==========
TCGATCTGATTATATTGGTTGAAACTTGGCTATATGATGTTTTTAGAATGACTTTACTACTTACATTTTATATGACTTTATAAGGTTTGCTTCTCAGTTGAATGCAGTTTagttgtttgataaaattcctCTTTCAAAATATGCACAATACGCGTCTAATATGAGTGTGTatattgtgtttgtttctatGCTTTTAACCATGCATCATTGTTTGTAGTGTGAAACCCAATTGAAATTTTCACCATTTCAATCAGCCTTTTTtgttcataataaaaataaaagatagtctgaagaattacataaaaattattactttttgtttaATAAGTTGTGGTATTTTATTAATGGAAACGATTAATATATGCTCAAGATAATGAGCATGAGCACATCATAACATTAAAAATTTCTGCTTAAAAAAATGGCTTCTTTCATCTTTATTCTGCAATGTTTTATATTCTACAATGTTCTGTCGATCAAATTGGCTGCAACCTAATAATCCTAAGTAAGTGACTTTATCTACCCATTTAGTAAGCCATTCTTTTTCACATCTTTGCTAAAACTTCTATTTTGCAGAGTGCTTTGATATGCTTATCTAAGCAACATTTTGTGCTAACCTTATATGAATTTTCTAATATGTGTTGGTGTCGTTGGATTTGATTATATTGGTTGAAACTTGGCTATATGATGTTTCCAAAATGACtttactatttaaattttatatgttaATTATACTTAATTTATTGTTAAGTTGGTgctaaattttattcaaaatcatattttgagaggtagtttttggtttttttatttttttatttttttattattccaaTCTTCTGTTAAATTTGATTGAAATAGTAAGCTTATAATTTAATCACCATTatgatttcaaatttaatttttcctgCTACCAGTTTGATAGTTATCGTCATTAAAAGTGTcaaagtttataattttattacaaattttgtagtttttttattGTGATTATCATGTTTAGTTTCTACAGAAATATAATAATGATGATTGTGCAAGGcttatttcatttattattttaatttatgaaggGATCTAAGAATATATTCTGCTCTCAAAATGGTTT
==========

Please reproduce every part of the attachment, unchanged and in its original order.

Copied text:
TCGATCTGATTATATTGGTTGAAACTTGGCTATATGATGTTTTTAGAATGACTTTACTACTTACATTTTATATGACTTTATAAGGTTTGCTTCTCAGTTGAATGCAGTTTagttgtttgataaaattcctCTTTCAAAATATGCACAATACGCGTCTAATATGAGTGTGTatattgtgtttgtttctatGCTTTTAACCATGCATCATTGTTTGTAGTGTGAAACCCAATTGAAATTTTCACCATTTCAATCAGCCTTTTTtgttcataataaaaataaaagatagtctgaagaattacataaaaattattactttttgtttaATAAGTTGTGGTATTTTATTAATGGAAACGATTAATATATGCTCAAGATAATGAGCATGAGCACATCATAACATTAAAAATTTCTGCTTAAAAAAATGGCTTCTTTCATCTTTATTCTGCAATGTTTTATATTCTACAATGTTCTGTCGATCAAATTGGCTGCAACCTAATAATCCTAAGTAAGTGACTTTATCTACCCATTTAGTAAGCCATTCTTTTTCACATCTTTGCTAAAACTTCTATTTTGCAGAGTGCTTTGATATGCTTATCTAAGCAACATTTTGTGCTAACCTTATATGAATTTTCTAATATGTGTTGGTGTCGTTGGATTTGATTATATTGGTTGAAACTTGGCTATATGATGTTTCCAAAATGACtttactatttaaattttatatgttaATTATACTTAATTTATTGTTAAGTTGGTgctaaattttattcaaaatcatattttgagaggtagtttttggtttttttatttttttatttttttattattccaaTCTTCTGTTAAATTTGATTGAAATAGTAAGCTTATAATTTAATCACCATTatgatttcaaatttaatttttcctgCTACCAGTTTGATAGTTATCGTCATTAAAAGTGTcaaagtttataattttattacaaattttgtagtttttttattGTGATTATCATGTTTAGTTTCTACAGAAATATAATAATGATGATTGTGCAAGGcttatttcatttattattttaatttatgaaggGATCTAAGAATATATTCTGCTCTCAAAATGGTTT